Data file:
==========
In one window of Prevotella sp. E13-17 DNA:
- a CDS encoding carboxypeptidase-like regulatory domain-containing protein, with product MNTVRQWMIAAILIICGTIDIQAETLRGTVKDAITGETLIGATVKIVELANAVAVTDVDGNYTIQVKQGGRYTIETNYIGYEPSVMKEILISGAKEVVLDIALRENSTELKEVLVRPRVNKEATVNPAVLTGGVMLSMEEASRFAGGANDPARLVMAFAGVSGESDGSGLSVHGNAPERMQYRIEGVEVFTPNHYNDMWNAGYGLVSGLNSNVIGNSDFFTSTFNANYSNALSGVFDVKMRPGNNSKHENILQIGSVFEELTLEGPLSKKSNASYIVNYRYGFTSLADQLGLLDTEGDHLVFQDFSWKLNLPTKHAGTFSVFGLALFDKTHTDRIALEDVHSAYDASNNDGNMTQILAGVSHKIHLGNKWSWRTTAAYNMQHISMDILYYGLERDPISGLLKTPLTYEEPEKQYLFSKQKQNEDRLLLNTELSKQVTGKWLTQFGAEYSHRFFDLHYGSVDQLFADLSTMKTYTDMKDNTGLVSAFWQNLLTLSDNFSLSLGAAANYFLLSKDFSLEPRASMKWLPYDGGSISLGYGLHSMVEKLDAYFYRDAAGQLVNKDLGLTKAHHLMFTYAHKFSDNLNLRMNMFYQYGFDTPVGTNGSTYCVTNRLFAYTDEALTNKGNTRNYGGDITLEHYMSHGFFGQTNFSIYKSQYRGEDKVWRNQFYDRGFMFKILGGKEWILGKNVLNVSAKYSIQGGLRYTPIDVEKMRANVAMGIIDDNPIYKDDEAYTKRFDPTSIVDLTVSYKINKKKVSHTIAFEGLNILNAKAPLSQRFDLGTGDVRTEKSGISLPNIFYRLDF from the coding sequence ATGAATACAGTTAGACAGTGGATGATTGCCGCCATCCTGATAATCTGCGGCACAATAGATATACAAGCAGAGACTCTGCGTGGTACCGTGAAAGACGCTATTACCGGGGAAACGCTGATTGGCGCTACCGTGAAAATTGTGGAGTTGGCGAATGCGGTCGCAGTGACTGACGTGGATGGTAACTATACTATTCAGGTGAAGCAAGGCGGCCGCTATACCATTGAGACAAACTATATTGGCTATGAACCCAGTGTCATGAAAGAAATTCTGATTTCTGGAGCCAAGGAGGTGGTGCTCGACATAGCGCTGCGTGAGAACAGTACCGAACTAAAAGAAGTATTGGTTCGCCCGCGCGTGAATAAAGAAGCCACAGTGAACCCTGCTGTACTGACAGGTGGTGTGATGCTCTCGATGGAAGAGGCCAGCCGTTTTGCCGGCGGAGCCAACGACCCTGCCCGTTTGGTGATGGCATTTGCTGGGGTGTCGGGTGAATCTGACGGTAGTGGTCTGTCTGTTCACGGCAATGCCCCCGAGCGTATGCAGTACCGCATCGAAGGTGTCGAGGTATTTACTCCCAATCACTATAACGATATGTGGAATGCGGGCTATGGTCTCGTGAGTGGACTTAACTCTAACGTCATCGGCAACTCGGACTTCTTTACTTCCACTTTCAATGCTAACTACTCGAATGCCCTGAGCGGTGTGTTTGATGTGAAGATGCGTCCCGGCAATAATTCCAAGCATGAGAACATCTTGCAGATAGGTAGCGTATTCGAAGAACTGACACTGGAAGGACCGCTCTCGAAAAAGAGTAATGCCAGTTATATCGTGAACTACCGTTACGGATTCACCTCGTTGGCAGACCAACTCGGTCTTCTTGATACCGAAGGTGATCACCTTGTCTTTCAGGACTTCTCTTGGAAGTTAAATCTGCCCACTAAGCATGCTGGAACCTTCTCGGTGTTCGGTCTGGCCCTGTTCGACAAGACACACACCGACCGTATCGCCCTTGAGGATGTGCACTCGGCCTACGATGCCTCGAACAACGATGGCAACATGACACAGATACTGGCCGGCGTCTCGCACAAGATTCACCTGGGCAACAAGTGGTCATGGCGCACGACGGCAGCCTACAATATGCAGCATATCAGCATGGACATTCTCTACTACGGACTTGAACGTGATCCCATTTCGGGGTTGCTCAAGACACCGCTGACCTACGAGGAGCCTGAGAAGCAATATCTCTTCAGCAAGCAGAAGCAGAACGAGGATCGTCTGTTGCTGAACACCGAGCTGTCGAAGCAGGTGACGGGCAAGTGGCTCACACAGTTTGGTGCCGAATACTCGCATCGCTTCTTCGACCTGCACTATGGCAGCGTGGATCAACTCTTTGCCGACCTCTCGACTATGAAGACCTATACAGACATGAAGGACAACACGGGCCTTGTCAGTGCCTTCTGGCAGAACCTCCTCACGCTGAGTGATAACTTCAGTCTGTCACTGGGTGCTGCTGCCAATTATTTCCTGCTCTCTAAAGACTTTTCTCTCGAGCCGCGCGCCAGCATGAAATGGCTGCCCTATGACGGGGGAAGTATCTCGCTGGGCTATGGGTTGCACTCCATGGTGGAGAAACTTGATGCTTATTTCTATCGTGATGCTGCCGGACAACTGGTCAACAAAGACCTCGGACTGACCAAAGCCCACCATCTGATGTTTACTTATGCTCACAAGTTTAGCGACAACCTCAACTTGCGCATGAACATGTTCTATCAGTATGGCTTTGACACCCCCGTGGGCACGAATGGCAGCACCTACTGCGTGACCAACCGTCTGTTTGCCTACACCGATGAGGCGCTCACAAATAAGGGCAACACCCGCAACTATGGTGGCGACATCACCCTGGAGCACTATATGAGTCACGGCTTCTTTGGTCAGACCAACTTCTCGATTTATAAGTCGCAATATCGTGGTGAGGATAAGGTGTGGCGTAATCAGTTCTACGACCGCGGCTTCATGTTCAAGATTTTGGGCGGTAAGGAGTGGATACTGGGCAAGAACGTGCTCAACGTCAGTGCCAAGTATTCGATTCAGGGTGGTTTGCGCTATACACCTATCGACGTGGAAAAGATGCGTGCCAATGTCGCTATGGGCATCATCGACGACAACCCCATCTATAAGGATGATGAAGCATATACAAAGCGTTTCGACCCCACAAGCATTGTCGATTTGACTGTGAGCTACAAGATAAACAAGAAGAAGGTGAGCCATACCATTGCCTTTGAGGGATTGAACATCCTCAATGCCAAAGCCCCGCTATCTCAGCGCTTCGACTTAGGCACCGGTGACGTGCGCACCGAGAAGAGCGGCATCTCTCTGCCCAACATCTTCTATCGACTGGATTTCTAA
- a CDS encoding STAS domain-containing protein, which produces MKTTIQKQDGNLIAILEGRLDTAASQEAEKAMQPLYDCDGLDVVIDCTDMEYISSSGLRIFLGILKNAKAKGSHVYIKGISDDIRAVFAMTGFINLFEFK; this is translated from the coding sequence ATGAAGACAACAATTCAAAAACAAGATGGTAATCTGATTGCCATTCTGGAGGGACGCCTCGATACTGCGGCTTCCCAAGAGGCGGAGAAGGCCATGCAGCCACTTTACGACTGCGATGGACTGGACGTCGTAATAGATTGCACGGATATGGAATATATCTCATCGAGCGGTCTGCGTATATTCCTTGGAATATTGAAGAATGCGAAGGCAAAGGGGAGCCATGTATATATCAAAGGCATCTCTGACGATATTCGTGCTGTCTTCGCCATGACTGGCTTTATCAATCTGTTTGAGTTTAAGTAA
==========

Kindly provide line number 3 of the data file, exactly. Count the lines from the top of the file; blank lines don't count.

- a CDS encoding STAS domain-containing protein, which produces MKTTIQKQDGNLIAILEGRLDTAASQEAEKAMQPLYDCDGLDVVIDCTDMEYISSSGLRIFLGILKNAKAKGSHVYIKGISDDIRAVFAMTGFINLFEFK; this is translated from the coding sequence ATGAAGACAACAATTCAAAAACAAGATGGTAATCTGATTGCCATTCTGGAGGGACGCCTCGATACTGCGGCTTCCCAAGAGGCGGAGAAGGCCATGCAGCCACTTTACGACTGCGATGGACTGGACGTCGTAATAGATTGCACGGATATGGAATATATCTCATCGAGCGGTCTGCGTATATTCCTTGGAATATTGAAGAATGCGAAGGCAAAGGGGAGCCATGTATATATCAAAGGCATCTCTGACGATATTCGTGCTGTCTTCGCCATGACTGGCTTTATCAATCTGTTTGAGTTTAAGTAA